May 17, 2022 marked a potential turning point for the Orlando Magic.
After finishing the 2021-22 season with a 22-60 record, the team had a 14 percent chance of landing the No. 1 overall pick. And on June 23, for the first time since 2004 and the fourth time in franchise history, Orlando will be the first time on the clock in the NBA Draft.
Much has been made of the Magic’s top pick, and rightfully so. Selecting the correct player could result in Orlando competing amongst the league’s elite while whiffing could set them back half a decade.
Will they take Gonzaga’s Chet Holmgren? An elite rim-protector who was just as efficient around the basket offensively while simultaneously stretching the floor from three-point range.
What about Duke’s Paolo Banchero? A physically-imposing yet abundantly skilled forward who routinely showcased his offensive versatility last year on one of the best teams in the country.
And of course there is Auburn’s Jabari Smith, a 6-foot-10 sharpshooting forward who, by all accounts, should end his NBA career with multiple All-Defensive Team selections.
All three players should be able to find success in the league. And regardless of who the Magic select at No. 1, adding a player of this caliber will aid the franchise for years to come.
But in addition to the No. 1 overall selection, Orlando has picks No. 32 and No. 35 in the upcoming NBA Draft. That said, come draft night, these picks may be obsolete given that since hiring president of basketball operations Jeff Weltman in 2017, the Magic have traded six of their eight second-round picks.
Not only that, Orlando had one of the youngest rosters in the league last season. Adding three rookies into the mix may not sit well with Orlando’s front office and could potentially decelerate their rebuilding process.
But every year, both contending and rebuilding teams find value in the early second round. Jalen Brunson, Gary Trent Jr., Nicolas Claxton and Herbert Jones are just a few players that come to mind, and there is reason to believe Orlando could strike gold this year.
If the Magic decide to use one or both of their second-round picks in this year’s draft, here are two players they should target.
Andrew Nembhard, PG, Gonzaga
What a lot of early second-round pick success stories have in common is that their teams selected them despite not playing a position of need.
In Brunson’s case, he was drafted the same year the Mavericks selected Luka Dončić in the first round and following a season where former Mavericks’ guard Dennis Smith Jr. was named to the All-Rookie Second Team.
Dallas’ backcourt was seemingly in good shape, yet four years later Brunson started 61 games during their regular season and was the second-leading scorer on a team that made the Western Conference Finals.
And despite sporting a backcourt of Damian Lillard and C.J. McCollum, on top of selecting Anfernee Simons in the first round, the Portland Trailblazers traded for Gary Trent Jr. during the 2018 NBA Draft. Two weeks later, the Trailblazers signed Seth Curry, forcing one to believe Trent Jr. would never crack Portland’s rotation.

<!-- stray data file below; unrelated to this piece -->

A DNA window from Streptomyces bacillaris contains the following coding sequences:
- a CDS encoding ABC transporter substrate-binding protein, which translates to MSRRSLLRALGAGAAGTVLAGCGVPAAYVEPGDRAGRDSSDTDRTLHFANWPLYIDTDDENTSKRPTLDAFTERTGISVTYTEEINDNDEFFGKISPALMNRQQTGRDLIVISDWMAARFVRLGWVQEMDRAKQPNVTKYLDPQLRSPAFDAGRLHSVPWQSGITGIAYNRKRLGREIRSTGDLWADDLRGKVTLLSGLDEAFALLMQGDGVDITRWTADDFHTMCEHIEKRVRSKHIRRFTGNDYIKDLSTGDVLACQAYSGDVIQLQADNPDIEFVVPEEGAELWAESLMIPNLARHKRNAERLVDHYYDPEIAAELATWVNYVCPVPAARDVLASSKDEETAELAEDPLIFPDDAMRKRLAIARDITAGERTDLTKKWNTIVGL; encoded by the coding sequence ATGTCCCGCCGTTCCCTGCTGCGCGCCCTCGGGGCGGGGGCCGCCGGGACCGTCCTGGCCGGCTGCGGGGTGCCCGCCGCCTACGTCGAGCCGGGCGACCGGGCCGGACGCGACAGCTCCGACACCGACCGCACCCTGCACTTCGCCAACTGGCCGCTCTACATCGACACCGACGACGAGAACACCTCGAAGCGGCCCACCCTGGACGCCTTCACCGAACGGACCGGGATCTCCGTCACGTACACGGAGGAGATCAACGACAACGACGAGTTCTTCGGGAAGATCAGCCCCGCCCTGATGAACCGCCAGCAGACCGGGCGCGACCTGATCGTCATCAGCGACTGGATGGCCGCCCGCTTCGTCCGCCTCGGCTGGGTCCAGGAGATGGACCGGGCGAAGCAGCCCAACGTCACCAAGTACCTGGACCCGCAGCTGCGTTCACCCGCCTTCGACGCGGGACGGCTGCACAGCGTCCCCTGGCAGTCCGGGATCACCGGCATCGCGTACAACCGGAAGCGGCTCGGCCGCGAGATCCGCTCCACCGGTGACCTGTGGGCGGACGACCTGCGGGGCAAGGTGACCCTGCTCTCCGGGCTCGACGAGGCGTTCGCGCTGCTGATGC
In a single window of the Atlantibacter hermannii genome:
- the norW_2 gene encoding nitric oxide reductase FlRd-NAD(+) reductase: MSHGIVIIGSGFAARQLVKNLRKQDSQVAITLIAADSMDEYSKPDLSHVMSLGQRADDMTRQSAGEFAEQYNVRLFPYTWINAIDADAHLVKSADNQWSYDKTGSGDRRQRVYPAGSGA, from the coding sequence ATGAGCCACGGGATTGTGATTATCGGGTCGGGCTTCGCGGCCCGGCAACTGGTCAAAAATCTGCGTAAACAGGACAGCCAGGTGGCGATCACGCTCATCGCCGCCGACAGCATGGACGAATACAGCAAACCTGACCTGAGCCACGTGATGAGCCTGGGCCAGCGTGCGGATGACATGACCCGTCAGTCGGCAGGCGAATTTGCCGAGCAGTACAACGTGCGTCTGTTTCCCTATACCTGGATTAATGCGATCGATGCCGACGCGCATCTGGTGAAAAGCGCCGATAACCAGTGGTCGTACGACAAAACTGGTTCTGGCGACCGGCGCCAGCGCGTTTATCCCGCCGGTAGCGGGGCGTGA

But the following season, the former Duke product averaged 16.9 points-per-game on 52 percent shooting in Portland’s eight “seeding” games during the NBA Bubble and has since found a home in Toronto.
Even though point guard may not be Orlando’s most pressing need, sometimes it makes sense to draft the player that has a bankable skill and can contribute right away.
Standing at 6-foot-4.5, Nembhard has good size for the position, but what separates him from his counterparts is his high basketball IQ. Basketball IQ can come in many forms and on both ends of the floor. For Nembhard, his intellect is most evident when operating in the pick-and-roll.
Following an NBA Draft Combine game in which he totaled 26 points and 11 assists (the most over the last four combines), Nembhard said, “I think my feel is second-to-none in this draft.”
Nembhard credited his high assist total to “sloppy coverages,” but even against high-level NCAA competition he routinely dissected all types of pick-and-roll coverages.
Against a switch, Nembhard is shifty enough to beat slow-footed bigs off the dribble and often used step-back maneuvers to create separation.
Against a hedge, he is adept at finding unique angles to hit the roll man and punish blitzing defenders. And against drop coverage, Nembhard showcased a solid in-between game to combat backpedaling big men.
Nembhard’s “feel” has been on display his entire college career. His assist percentage has never dipped below 20 percent and this past season with the Bulldogs, he led the West Coast Conference in assist-to-turnover ratio.
Nembhard’s shot mechanics are a little wonky, as his two-motion jump shot tends to result in a lot of shots hitting the front of the rim. And despite shooting 38 percent from three with a 42.9 percent 3PAr this past season, Nembhard may be limited in who he could play alongside in Orlando’s backcourt.
But he increased his confidence and efficiency as a three-point shooter each season of his collegiate career. And although Nembhard is already 22-years-old, becoming an adequate to above-average three-point shooter is well within his range of outcomes.
The former Montverde product could prove to be a valuable contributor on the defensive end as well. He has good foot speed, evident by his lane agility time at the NBA Combine, and does a nice job staying vertical against slashing perimeter players.
Nembhard is not a “lockdown” perimeter defender, but playing alongside his former teammate Jalen Suggs would relieve him of taking on those tougher assignments. Not only that, a frontcourt that could potentially feature Holmgren (or Smith), Wendell Carter Jr. and Jonathan Isaac(?) would mitigate a lot of his mistakes on that end of the floor.